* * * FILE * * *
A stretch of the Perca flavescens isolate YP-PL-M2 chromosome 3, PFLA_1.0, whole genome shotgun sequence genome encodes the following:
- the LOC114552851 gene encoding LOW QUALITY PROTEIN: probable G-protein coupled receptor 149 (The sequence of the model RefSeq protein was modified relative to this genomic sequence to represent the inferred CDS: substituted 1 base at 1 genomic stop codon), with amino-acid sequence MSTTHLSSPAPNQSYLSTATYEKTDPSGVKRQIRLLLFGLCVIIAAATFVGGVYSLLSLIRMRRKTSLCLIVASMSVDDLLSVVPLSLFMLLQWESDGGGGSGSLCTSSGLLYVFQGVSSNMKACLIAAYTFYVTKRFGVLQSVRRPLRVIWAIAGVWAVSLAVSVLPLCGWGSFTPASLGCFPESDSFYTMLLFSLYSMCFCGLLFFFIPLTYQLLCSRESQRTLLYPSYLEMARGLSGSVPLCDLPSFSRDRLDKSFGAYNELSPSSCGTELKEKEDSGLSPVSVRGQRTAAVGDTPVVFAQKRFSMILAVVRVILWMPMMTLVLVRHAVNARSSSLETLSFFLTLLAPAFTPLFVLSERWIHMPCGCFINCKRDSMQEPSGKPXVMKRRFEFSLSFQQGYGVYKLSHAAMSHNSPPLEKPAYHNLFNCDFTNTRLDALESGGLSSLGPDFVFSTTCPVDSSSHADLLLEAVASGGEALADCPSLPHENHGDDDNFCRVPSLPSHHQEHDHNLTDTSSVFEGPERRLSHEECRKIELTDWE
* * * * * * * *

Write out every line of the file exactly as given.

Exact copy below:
A stretch of the Perca flavescens isolate YP-PL-M2 chromosome 3, PFLA_1.0, whole genome shotgun sequence genome encodes the following:
- the LOC114552851 gene encoding LOW QUALITY PROTEIN: probable G-protein coupled receptor 149 (The sequence of the model RefSeq protein was modified relative to this genomic sequence to represent the inferred CDS: substituted 1 base at 1 genomic stop codon), with amino-acid sequence MSTTHLSSPAPNQSYLSTATYEKTDPSGVKRQIRLLLFGLCVIIAAATFVGGVYSLLSLIRMRRKTSLCLIVASMSVDDLLSVVPLSLFMLLQWESDGGGGSGSLCTSSGLLYVFQGVSSNMKACLIAAYTFYVTKRFGVLQSVRRPLRVIWAIAGVWAVSLAVSVLPLCGWGSFTPASLGCFPESDSFYTMLLFSLYSMCFCGLLFFFIPLTYQLLCSRESQRTLLYPSYLEMARGLSGSVPLCDLPSFSRDRLDKSFGAYNELSPSSCGTELKEKEDSGLSPVSVRGQRTAAVGDTPVVFAQKRFSMILAVVRVILWMPMMTLVLVRHAVNARSSSLETLSFFLTLLAPAFTPLFVLSERWIHMPCGCFINCKRDSMQEPSGKPXVMKRRFEFSLSFQQGYGVYKLSHAAMSHNSPPLEKPAYHNLFNCDFTNTRLDALESGGLSSLGPDFVFSTTCPVDSSSHADLLLEAVASGGEALADCPSLPHENHGDDDNFCRVPSLPSHHQEHDHNLTDTSSVFEGPERRLSHEECRKIELTDWE